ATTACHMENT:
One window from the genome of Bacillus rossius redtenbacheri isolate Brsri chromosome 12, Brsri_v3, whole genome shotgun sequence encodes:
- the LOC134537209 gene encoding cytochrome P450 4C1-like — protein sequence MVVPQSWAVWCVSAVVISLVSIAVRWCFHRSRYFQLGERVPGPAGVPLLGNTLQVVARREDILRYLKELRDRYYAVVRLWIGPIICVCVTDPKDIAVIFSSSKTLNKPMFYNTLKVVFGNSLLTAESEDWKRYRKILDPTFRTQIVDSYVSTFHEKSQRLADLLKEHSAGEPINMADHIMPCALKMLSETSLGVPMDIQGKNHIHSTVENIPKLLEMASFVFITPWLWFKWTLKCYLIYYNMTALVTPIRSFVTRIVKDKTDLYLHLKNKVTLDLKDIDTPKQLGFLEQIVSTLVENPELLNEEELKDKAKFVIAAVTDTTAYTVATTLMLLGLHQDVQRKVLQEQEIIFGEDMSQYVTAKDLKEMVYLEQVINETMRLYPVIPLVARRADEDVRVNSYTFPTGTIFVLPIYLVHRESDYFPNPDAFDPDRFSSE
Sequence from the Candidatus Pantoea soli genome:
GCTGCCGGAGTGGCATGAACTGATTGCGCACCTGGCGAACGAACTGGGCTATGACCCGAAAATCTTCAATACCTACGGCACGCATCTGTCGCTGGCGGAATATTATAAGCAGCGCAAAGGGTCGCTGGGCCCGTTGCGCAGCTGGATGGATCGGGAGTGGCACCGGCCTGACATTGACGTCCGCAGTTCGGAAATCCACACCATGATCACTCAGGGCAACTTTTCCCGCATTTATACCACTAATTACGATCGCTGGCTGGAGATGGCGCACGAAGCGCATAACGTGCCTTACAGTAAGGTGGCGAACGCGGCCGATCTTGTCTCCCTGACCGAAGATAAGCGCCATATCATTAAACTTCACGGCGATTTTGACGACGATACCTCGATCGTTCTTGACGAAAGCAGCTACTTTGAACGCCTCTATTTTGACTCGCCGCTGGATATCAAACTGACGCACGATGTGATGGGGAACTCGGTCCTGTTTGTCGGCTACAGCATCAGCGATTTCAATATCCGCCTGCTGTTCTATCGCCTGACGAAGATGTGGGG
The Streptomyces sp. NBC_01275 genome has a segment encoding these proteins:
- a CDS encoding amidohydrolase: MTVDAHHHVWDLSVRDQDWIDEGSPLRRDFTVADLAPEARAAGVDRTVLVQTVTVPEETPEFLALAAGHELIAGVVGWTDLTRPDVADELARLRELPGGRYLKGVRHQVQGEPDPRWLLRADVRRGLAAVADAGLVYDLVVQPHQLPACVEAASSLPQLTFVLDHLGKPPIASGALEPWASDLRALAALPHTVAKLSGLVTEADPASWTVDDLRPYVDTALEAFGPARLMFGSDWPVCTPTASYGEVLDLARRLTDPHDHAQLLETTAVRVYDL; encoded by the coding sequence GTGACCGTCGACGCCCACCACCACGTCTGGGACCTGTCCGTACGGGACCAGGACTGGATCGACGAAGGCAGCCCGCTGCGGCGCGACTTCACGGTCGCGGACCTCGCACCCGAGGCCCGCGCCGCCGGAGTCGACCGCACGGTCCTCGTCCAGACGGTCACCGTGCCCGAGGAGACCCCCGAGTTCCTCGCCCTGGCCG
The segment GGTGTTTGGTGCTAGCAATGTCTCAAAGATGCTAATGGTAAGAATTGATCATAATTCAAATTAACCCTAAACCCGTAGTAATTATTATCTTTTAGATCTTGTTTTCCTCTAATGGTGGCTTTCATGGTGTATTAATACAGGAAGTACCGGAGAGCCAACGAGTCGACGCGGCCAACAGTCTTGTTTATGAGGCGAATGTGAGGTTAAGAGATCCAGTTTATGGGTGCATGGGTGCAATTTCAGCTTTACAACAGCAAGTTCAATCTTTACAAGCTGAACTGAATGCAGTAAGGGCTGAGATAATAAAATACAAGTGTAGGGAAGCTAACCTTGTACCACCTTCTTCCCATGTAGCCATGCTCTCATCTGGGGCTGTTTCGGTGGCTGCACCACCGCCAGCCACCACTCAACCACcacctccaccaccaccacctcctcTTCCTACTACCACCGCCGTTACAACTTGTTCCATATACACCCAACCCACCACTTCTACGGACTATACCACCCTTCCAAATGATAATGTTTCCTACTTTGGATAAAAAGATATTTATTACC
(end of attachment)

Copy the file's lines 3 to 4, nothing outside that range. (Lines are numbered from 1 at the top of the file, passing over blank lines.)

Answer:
Sequence from the Candidatus Pantoea soli genome:
GCTGCCGGAGTGGCATGAACTGATTGCGCACCTGGCGAACGAACTGGGCTATGACCCGAAAATCTTCAATACCTACGGCACGCATCTGTCGCTGGCGGAATATTATAAGCAGCGCAAAGGGTCGCTGGGCCCGTTGCGCAGCTGGATGGATCGGGAGTGGCACCGGCCTGACATTGACGTCCGCAGTTCGGAAATCCACACCATGATCACTCAGGGCAACTTTTCCCGCATTTATACCACTAATTACGATCGCTGGCTGGAGATGGCGCACGAAGCGCATAACGTGCCTTACAGTAAGGTGGCGAACGCGGCCGATCTTGTCTCCCTGACCGAAGATAAGCGCCATATCATTAAACTTCACGGCGATTTTGACGACGATACCTCGATCGTTCTTGACGAAAGCAGCTACTTTGAACGCCTCTATTTTGACTCGCCGCTGGATATCAAACTGACGCACGATGTGATGGGGAACTCGGTCCTGTTTGTCGGCTACAGCATCAGCGATTTCAATATCCGCCTGCTGTTCTATCGCCTGACGAAGATGTGGGG